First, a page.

COVER

CAN CHARLES STILL BE KING?

The image war betweem the heir and his estranged wife, Diana, flares anew with his soul-baring biography

BRUCE WALLACE October 31 1994
COVER

CAN CHARLES STILL BE KING?

The image war betweem the heir and his estranged wife, Diana, flares anew with his soul-baring biography

BRUCE WALLACE October 31 1994

CAN CHARLES STILL BE KING?

COVER

The image war betweem the heir and his estranged wife, Diana, flares anew with his soul-baring biography

BRUCE WALLACE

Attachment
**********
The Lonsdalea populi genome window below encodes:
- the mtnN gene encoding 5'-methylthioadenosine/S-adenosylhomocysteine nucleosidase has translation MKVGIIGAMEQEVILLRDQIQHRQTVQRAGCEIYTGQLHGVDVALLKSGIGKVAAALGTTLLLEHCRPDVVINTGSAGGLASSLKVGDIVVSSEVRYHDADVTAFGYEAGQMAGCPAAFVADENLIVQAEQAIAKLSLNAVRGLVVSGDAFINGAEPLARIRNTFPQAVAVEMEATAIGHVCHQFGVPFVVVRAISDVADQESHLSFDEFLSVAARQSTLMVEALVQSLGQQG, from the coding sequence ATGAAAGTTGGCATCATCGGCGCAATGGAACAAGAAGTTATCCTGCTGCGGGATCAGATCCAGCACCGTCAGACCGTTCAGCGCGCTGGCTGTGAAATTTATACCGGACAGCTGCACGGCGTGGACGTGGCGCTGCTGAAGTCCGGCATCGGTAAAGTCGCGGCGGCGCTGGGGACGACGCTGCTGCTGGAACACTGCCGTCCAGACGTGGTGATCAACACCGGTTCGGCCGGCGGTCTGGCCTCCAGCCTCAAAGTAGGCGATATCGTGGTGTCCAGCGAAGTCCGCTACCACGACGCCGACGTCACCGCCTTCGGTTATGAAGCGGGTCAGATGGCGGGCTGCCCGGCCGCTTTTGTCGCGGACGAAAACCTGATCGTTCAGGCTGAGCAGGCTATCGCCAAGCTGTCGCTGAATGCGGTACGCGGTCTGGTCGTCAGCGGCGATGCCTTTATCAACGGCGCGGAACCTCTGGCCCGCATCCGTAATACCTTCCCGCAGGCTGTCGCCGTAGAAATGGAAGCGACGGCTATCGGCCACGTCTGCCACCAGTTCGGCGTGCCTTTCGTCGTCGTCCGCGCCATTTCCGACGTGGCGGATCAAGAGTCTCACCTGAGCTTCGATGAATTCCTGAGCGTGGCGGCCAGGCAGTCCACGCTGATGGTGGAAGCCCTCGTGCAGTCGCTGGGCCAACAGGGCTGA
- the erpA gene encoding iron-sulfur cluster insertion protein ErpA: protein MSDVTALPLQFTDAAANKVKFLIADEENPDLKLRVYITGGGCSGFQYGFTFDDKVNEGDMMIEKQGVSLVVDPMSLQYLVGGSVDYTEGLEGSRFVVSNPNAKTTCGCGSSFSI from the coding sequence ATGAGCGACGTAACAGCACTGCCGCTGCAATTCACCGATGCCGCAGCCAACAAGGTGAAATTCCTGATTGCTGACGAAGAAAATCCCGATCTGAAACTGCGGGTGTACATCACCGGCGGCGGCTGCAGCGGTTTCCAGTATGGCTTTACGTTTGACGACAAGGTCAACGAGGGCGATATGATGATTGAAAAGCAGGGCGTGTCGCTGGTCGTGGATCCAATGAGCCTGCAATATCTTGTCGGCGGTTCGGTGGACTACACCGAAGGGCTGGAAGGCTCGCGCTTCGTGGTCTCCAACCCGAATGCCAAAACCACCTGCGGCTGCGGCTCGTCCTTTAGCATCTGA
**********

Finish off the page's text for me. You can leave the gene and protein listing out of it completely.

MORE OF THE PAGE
Queen Elizabeth II visited Russia last week where the bullet-riddled and burned bones of her Romanov cousins rest, a reminder of one savage but effective way to end a royal dynasty. Back home in Britain, her children seemed to favor a more modern approach to bringing down a crown: using the media as a public confessional, and shredding the House of Windsor’s credibility in the process. The latest blow came with the first of three serialized instalments in London’s Sunday Times of an authorized biography of Charles, Prince of Wales, which portrayed the would-be monarch as a selfpitying man-child, pushed into a loveless marriage by an unlovable father. The book was an orchestrated attempt by Charles to improve his image and to curry public sympathy, especially by detailing his own suffering and torment during his marriage to Diana, the Princess of Wales, and his (maybe) future queen. Instead, his attacks on the parenting abilities of the Queen and Prince Philip, along with his wailing throughout—“How could I have got it all so wrong?” he asks—had the effect of making the entire Royal Family a mockery, better candidates to guest on Oprah than occupy the throne.